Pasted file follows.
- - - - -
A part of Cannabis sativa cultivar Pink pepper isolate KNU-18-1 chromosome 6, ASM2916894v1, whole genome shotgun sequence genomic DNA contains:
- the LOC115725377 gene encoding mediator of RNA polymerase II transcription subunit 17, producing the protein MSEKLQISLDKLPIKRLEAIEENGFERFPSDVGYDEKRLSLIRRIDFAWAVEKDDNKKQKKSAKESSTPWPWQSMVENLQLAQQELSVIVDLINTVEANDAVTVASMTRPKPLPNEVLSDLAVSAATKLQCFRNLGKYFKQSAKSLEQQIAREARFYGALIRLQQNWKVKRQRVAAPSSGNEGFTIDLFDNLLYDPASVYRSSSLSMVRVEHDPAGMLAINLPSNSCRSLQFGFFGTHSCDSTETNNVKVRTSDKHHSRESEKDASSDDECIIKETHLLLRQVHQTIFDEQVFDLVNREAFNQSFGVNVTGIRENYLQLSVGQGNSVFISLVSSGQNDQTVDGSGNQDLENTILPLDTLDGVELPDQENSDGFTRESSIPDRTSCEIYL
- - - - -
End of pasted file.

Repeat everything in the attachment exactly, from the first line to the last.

A part of Cannabis sativa cultivar Pink pepper isolate KNU-18-1 chromosome 6, ASM2916894v1, whole genome shotgun sequence genomic DNA contains:
- the LOC115725377 gene encoding mediator of RNA polymerase II transcription subunit 17, producing the protein MSEKLQISLDKLPIKRLEAIEENGFERFPSDVGYDEKRLSLIRRIDFAWAVEKDDNKKQKKSAKESSTPWPWQSMVENLQLAQQELSVIVDLINTVEANDAVTVASMTRPKPLPNEVLSDLAVSAATKLQCFRNLGKYFKQSAKSLEQQIAREARFYGALIRLQQNWKVKRQRVAAPSSGNEGFTIDLFDNLLYDPASVYRSSSLSMVRVEHDPAGMLAINLPSNSCRSLQFGFFGTHSCDSTETNNVKVRTSDKHHSRESEKDASSDDECIIKETHLLLRQVHQTIFDEQVFDLVNREAFNQSFGVNVTGIRENYLQLSVGQGNSVFISLVSSGQNDQTVDGSGNQDLENTILPLDTLDGVELPDQENSDGFTRESSIPDRTSCEIYL